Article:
the sox decimated the yankees to take the lead in their american lead division series. >> when i saw the score, i thought somebody -- >> a typo. >> to hit for the cycle, i mean, that -- to him, the ball must have looked like the size of a watermelon. to be able to hit that many, to hit that well in a single game, that's amazing. >> good for him but i'm still at what happened to the yankees. >> so many new yorkers are asking that question this morning. >> the cycle a good thing for him. welcome back to "cbs this morning." here are three things you should know this morning. today, president trump is expected to announce new fuel guidelines to allow for the sale of gas with higher levels of ethanol year round. now, the move is expected to boost business to the agricultural industry in farm states like iowa. the epa currently bans high ethanol blends during the summer due to concerns over smog. >> google is fearing backlash after not reporting a privacy
leak. the tech giant says the security on its google plus was discovered and fixed in march. yesterday it announced plans to close that platform. google says there's no evidence that personal information was misused. and new research published in the journal pediatrics suggests hand sanitizer may be more effective than soap and water in preventing sickness in children. the study looked at young kids in day care. the kids who wash thread haed t with soap and water had a 21% higher risk of contracting respiratory infections than those who just used hand sanitizer. some sanitizers have been linked to the creation of super bugs and the cdc still recommends soap and water for visibly dirty hands. the u.s. is calling for a transparent investigation of the disappearance of a saudi jour l journalist who had been critical of saudi arabia's crown prince. president trump expressed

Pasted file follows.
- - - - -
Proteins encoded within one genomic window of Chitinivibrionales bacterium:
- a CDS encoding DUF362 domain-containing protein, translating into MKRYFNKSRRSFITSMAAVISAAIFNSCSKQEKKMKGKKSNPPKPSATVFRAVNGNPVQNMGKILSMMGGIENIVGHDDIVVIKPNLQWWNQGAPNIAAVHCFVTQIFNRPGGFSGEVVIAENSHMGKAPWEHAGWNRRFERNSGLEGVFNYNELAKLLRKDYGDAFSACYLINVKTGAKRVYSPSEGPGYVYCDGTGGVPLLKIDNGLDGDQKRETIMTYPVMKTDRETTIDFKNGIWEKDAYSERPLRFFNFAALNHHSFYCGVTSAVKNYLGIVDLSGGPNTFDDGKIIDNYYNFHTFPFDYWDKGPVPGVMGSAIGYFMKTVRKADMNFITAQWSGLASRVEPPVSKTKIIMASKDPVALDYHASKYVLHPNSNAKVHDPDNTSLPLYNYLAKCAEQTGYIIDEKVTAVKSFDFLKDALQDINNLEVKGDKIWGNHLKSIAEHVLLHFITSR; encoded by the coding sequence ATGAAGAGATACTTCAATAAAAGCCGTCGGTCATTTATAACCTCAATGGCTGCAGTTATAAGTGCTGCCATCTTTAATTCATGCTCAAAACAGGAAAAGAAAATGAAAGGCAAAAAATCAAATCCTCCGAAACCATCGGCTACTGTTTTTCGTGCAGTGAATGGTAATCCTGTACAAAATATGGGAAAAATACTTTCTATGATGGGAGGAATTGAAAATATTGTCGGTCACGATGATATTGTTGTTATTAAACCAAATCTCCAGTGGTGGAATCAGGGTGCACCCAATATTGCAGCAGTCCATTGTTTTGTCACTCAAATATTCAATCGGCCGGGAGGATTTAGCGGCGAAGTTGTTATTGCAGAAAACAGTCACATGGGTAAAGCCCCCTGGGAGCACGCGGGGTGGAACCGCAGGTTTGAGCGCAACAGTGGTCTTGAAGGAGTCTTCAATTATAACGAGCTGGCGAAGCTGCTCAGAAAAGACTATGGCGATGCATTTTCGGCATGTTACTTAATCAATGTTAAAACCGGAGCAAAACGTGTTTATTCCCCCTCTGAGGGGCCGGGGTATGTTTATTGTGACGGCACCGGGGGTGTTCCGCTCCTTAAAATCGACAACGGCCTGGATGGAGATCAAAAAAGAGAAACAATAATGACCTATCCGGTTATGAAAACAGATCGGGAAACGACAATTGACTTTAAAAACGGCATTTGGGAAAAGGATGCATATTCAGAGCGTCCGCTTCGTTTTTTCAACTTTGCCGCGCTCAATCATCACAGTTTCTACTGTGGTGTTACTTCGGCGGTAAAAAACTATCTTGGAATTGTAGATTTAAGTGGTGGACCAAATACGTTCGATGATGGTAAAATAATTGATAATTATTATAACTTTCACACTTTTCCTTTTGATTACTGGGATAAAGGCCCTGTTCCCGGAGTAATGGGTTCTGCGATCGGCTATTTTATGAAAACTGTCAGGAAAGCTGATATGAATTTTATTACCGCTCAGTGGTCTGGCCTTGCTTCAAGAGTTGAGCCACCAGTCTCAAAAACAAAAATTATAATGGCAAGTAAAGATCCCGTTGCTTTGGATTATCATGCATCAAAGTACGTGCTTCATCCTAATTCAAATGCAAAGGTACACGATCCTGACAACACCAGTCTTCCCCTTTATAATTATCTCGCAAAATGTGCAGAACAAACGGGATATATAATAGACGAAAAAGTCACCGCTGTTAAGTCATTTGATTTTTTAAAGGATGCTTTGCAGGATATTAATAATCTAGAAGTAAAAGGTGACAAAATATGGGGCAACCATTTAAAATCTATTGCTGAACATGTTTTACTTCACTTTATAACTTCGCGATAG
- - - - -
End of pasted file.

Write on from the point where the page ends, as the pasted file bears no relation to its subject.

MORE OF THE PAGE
concern about missing "washington post" contributor jamal khashaggi. he vanished last week in turkey. we're learning new details about turkey's investigation. holly williams is outside the saudi consulate in istanbul where khashaggi was last seen. holly, good morning. >> reporter: good morning. saudi arabian journalist jamal khashaggi entered the consulate to get a document he needed to marry his fiance. his friends say they haven't heard from him since. the turk irforeign minister said today they allowed turkish investigators inside the consulate building. khashaggi's supporters protested outside the saudi consulate today, demanding to know his whereabouts. this image is said to be taken from a cctv camera showing khashaggi entering the consulate on tuesday. turkish officials, speaking